Salt, Sulfur, Oil, Coal, Air, Phosphate rock, Limestone, and Water. You were expecting more periodic table? "Did you know that from coal it is possible to make over a quarter of a million different substances? From plastics to perfumes, from drugs to disinfectants—hundred of the things you use today...and will use tomorrow...are derived chemically—from coal. And thousands more will be found tomorrow."

The Chemitron (spel…

The Incredible Mr. Long

There is a small mailbox next to a dummy door at 110 Main Street. As a teenager, I tried to open that door and—for some reason—I reached into the mailbox. I found a single business card.

Dwight Stanley Long decided to see the world on his 21st birthday, but not like other men might. Dwight turned 21 in 1933, probably the worst year of the worldwide Depression. Like Walt Disney, Dwight had funds when many were poor. He bought a 32-foot ketch, the Idle Hour, and sailed around the world for the next six years as Walt created Snow White and built his Burbank studio.

Long was born in Seattle and studied journalism at the University of Washington. (Long was three years younger than Ken Anderson, who earned a BA in Architecture from UW '34, and the same age as Van France, who was also born in Seattle, but raised in San Diego. Welton Becket graduated UW '27.)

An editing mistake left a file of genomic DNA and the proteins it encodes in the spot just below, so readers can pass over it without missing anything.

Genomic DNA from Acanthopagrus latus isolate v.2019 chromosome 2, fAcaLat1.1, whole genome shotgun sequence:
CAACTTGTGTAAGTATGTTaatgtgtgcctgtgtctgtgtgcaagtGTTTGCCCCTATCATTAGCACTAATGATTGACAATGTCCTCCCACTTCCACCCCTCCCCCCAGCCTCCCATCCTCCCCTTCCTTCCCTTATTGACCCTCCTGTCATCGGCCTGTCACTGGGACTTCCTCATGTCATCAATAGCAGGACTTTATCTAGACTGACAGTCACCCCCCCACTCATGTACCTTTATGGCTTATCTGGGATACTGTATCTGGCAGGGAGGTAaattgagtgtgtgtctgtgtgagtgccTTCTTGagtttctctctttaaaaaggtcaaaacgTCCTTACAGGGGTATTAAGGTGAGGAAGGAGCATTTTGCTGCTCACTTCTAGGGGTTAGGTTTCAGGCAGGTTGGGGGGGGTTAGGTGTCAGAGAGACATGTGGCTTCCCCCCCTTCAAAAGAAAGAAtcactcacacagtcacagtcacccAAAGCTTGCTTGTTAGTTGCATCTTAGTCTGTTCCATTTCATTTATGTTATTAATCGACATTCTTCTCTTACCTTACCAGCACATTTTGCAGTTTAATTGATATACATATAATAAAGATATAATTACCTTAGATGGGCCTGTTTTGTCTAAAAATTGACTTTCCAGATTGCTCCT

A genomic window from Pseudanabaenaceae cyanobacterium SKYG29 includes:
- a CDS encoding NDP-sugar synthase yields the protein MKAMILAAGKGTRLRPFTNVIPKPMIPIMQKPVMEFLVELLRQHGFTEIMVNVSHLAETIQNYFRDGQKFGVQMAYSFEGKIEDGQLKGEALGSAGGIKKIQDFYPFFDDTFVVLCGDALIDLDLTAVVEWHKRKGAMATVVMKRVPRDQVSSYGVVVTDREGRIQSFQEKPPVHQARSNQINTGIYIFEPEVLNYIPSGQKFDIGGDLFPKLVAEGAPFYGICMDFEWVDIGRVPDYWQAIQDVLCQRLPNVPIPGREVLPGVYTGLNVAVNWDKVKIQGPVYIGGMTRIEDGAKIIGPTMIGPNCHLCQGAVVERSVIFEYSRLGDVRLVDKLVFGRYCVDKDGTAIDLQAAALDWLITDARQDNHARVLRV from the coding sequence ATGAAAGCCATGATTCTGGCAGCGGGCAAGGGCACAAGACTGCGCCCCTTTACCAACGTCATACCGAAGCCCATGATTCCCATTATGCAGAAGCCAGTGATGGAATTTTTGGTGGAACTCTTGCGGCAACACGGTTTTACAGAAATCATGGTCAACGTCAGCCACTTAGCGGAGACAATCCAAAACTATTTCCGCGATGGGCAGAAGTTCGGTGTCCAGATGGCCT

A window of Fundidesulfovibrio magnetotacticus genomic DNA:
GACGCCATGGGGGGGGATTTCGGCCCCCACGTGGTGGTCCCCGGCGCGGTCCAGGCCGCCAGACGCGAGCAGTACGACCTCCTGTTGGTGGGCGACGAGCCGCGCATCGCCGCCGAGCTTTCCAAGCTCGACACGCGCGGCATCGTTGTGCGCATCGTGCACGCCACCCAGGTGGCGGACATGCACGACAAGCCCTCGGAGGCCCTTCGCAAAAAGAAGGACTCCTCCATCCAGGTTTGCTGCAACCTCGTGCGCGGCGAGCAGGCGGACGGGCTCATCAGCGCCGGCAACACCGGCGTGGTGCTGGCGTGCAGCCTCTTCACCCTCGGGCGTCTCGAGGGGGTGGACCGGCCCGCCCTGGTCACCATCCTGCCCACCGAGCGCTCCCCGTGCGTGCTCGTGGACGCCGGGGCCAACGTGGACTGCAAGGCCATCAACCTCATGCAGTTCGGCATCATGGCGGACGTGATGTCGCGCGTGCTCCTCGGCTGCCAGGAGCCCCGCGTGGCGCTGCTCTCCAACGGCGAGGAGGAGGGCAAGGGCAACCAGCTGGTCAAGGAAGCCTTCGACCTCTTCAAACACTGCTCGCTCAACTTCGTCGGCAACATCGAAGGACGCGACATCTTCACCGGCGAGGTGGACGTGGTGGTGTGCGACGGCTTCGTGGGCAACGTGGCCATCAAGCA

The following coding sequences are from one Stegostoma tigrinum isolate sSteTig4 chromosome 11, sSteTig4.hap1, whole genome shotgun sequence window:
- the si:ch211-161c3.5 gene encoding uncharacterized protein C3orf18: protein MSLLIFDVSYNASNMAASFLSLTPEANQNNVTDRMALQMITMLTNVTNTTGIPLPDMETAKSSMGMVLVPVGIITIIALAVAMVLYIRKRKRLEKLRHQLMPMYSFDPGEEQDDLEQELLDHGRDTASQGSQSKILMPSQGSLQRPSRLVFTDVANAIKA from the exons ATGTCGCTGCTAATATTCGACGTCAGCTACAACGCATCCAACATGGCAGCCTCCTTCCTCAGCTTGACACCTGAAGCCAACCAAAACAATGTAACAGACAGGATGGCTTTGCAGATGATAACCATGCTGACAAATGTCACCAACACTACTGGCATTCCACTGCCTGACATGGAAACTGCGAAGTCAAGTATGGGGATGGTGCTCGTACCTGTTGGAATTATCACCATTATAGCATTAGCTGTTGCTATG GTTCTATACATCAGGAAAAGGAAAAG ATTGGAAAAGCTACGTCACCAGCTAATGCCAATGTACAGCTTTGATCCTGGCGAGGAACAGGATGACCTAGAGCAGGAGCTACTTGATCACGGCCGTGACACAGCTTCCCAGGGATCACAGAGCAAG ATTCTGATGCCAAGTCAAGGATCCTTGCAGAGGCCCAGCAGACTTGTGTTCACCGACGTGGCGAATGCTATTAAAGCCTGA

Color movies were brand new in 1933—Walt created the first color cartoon, Flowers and Trees, with help from Technicolor, only …

When is a castle not a castle?

A castle is a fortress meant to protect the regent. The king and queen’s living and entertaining spaces are surrounded by a walled city, which is, in turn, surrounded by battlements and defensive constructions, such as moats and walls which taper out (called a battered wall) to make scaling with ladders more difficult. Bridges across the moat can be retracted or raised, and strategic points often feature a series of obstacles--“defense in depth” as it’s known. A drawbridge typically has a strengthened gate (a portcullis, literally “sliding door”) behind it, and paths toward the central “keep” are more maze-like than linear. Defensive aspects can turn offensive--hot tar can be poured from the parapets, the moving edge of the portcullis often had sharpened spikes, and crenelations (the up and down along the parapet) were meant to shield archers.

Because many fairy tales involve royalty, castles figure in stories from Snow White to Cinderella. As a rule, the military aspects don’t matte…